Council at Constantinople of 1772:
"We the pious, following the truth and turning away from such innovations, confess and accept two places for the souls of the dead, paradise and hades, for the righteous and sinners, as the holy Scripture teaches us. We do not accept a third place, a purgatory, by any means, since neither Scripture nor the holy Fathers have taught us any such thing. However, we believe these two places have many abodes."  It continues:   
"None of the teachers of the Church have handed down or taught such a purgatory, but they all speak of one single place of punishment, hades, just as they teach about one luminous and bright place, paradise. But both the souls of the holy and the righteous go indisputably to paradise and those of the sinners go to hades, of whom the profane and those who have sinned unforgivably are punished forever, and those who have offended forgivably and moderately hope to gain freedom through the unspeakable mercy of God. For on behalf of such souls, that is of the moderately and forgivably sinful, there are in the Church prayers, supplications, liturgies, as well as memorial services and almsgiving, that those souls may receive favour and comfort. Thus when the Church prays for the souls of those who are lying asleep, we hope there will be comfort for them from God, but not through [created] fire and [expiative] purgatory, but through divine love for mankind, whereby the infinite goodness of God is seen."

When we speak of hell, we have to be specific.  Before the general resurrection, there are two "places" (place-states):  Paradise and Hades, but as it says, there are many "abodes" of Hades.   But strictly speaking, eternal "hell" (Gehenna) is a "place" of the post resurrectional state.   We are not there yet.  Incidentally, the Orthodox call what the bible calls the deepest part of Hades:  Tartarus.  This is where the wicked are confined until the General Resurrection.     
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« Reply #17 on: June 18, 2011, 11:12:44 PM »

The Orthodox understanding of predestination is that God sees all things simultaneously, including our decisions.   There is no determinism, but rather omniscient knowledge ("foreknowledge" from our point of view).      
The Roman view on the omniscient knowledge of God, is, I think, the same, but I don't think it goes under the name of predestination.
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« Reply #18 on: June 18, 2011, 11:13:18 PM »

i think if u join an OO church u don't have to denounce anything.
i looked up the baptism service and there is no denouncing except of the devil.

as for the orthodox - protestant debate, the main thing to understand is that we orthodox consider salvation as a 'life long' activity, not a 'one off' experience.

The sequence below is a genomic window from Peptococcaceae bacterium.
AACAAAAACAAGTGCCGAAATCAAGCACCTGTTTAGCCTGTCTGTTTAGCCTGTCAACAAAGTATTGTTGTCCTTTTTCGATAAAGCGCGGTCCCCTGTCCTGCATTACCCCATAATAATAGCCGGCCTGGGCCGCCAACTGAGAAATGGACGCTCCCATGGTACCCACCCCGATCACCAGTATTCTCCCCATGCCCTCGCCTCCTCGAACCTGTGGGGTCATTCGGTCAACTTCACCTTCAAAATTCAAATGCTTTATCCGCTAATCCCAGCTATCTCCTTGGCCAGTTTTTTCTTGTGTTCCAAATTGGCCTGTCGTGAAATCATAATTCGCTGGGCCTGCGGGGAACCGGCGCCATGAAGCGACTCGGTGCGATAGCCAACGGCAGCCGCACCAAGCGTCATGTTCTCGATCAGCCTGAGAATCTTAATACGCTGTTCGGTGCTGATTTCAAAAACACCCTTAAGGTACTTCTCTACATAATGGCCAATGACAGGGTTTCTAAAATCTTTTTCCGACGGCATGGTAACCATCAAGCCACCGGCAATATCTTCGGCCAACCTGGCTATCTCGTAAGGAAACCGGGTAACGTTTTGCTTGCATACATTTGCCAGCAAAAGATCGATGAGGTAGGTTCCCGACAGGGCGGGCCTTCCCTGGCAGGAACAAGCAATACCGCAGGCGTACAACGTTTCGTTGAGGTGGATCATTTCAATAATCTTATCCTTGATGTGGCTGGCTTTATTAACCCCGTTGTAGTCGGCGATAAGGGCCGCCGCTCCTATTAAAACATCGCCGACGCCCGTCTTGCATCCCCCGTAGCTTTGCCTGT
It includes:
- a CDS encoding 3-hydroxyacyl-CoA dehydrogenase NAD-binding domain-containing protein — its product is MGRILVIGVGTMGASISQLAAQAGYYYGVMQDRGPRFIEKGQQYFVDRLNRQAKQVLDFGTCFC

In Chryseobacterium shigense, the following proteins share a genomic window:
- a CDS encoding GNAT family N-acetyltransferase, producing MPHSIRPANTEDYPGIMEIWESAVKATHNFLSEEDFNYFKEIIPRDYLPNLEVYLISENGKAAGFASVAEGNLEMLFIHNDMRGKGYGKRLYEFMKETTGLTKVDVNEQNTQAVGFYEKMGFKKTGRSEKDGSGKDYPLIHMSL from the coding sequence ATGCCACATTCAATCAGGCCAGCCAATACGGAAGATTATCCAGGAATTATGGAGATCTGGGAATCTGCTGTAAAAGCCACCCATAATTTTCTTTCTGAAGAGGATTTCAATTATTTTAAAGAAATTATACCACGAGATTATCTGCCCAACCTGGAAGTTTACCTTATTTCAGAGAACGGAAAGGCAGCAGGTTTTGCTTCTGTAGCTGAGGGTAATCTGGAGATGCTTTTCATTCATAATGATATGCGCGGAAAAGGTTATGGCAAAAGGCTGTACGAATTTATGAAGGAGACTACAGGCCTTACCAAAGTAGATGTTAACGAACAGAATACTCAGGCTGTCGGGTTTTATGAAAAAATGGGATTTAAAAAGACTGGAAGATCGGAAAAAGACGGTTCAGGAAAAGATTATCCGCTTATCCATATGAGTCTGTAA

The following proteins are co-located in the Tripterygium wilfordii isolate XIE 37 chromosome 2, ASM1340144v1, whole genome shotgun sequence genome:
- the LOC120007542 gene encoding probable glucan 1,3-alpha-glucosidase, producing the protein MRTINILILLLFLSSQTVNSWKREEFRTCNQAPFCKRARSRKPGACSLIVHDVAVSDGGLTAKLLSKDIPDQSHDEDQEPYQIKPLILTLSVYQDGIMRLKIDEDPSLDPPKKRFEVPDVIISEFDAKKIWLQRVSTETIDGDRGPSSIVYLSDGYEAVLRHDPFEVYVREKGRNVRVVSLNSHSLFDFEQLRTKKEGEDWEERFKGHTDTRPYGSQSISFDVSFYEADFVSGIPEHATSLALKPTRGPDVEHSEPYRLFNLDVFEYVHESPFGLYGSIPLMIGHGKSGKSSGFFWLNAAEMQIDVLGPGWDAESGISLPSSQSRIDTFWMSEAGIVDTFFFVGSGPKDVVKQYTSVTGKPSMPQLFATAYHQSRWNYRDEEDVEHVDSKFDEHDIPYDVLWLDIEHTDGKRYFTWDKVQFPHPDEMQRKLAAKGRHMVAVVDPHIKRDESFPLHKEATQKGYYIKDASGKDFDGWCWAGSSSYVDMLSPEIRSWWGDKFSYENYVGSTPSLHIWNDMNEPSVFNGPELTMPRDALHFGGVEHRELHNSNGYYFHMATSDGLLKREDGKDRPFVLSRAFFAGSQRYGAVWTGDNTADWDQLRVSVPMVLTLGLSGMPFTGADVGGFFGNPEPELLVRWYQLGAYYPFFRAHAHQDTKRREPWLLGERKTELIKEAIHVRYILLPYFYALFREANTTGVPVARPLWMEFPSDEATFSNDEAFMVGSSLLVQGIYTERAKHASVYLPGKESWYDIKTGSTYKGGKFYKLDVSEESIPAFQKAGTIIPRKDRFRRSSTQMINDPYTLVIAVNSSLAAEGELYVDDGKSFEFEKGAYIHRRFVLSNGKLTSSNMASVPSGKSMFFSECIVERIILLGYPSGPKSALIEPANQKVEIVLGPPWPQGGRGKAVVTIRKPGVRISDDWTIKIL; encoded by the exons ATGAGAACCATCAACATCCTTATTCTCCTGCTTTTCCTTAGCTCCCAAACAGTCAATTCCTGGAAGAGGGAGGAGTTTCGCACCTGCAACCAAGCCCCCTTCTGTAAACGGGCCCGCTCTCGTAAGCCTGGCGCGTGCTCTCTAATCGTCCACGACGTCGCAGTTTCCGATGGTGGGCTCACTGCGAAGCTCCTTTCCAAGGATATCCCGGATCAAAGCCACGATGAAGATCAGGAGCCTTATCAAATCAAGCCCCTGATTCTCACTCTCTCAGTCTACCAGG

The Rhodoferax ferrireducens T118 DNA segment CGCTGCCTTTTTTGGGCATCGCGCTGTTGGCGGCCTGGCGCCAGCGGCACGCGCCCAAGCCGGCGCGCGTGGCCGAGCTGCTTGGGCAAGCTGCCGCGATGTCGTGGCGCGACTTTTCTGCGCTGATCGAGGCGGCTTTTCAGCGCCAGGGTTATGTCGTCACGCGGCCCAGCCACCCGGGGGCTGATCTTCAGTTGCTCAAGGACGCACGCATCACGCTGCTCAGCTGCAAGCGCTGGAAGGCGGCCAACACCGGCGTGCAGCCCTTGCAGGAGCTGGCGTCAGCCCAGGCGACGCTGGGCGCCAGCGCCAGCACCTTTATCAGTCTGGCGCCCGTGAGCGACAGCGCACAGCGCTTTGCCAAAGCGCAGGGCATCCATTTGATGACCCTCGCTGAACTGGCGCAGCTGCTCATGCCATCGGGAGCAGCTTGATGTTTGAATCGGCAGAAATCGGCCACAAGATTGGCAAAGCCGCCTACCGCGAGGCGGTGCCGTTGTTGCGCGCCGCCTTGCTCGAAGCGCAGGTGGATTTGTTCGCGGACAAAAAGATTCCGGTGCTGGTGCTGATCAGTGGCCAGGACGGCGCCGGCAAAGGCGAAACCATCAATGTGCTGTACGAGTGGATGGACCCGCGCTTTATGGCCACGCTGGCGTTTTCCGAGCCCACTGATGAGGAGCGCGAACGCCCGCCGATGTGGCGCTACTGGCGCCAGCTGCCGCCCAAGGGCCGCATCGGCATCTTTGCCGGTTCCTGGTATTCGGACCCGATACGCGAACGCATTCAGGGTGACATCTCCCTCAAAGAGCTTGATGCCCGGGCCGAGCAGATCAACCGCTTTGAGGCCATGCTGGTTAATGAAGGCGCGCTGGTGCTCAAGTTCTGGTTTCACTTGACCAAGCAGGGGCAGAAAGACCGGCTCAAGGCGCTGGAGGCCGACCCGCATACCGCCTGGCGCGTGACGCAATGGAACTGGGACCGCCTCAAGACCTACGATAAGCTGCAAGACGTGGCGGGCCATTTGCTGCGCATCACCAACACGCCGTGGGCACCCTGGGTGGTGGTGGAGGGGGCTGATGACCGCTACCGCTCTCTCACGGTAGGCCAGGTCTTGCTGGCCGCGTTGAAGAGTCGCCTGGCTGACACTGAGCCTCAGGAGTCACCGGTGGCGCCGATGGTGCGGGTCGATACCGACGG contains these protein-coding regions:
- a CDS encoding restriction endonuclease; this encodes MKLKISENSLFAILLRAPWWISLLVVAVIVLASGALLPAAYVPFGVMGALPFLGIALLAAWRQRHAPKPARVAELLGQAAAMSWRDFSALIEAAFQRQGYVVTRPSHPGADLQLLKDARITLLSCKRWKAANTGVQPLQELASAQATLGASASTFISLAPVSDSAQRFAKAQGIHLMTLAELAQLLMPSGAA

so if you are 'being saved' it no longer makes sense to ask if you can 'loose' your salvation. protestants discuss this interminably between themselves whether or not you can 'loose your salvation'.
but as we know it is a process, not something we 'have' and can keep or can loose.

if i am still studying at college, i don't worry if i can 'loose' my degree, it is still something, i am working on, and i can get better at it as i study.

if u read romans and james, it is clear both faith and works are needed. so it is not necessary to debate which is more important.
when you make a cake, is it more important to add flour, or more important to add sugar? surely without both flour and sugar, it is not a cake!

i don't know if this will help, but hopefully it won't make u more confused  Wink
I guess what bothers me most is the sense I get that Orthodoxy sees works as existing independently of faith (for example the references in the article linked to by Agabus to Patriarch Jeremias II's teaching that the virtues in the Sermon on the Mount can exist without faith and to the quote from Saint Basil that only the virtuous receive grace). If all pleasing of God flowed ultimately from faith, if works were just some sort of "product" or essential result of faith-I'd be fine... though I'd also consider that Sola Fide in all but name.

Yes, but the context is that Patriarch Jeremiah ultimately pointed out that works apart from faith and faith apart from works could not save.  Only synergy with God's grace can save, and this synergy manifests itself, as St. Paul says, in "faith working though love," of which love is the summation of all virtue and commandment, as our Lord taught.  St. Paul spoke of works of the (Mosaic) law in contrast to grace, not works of grace in contrast to grace.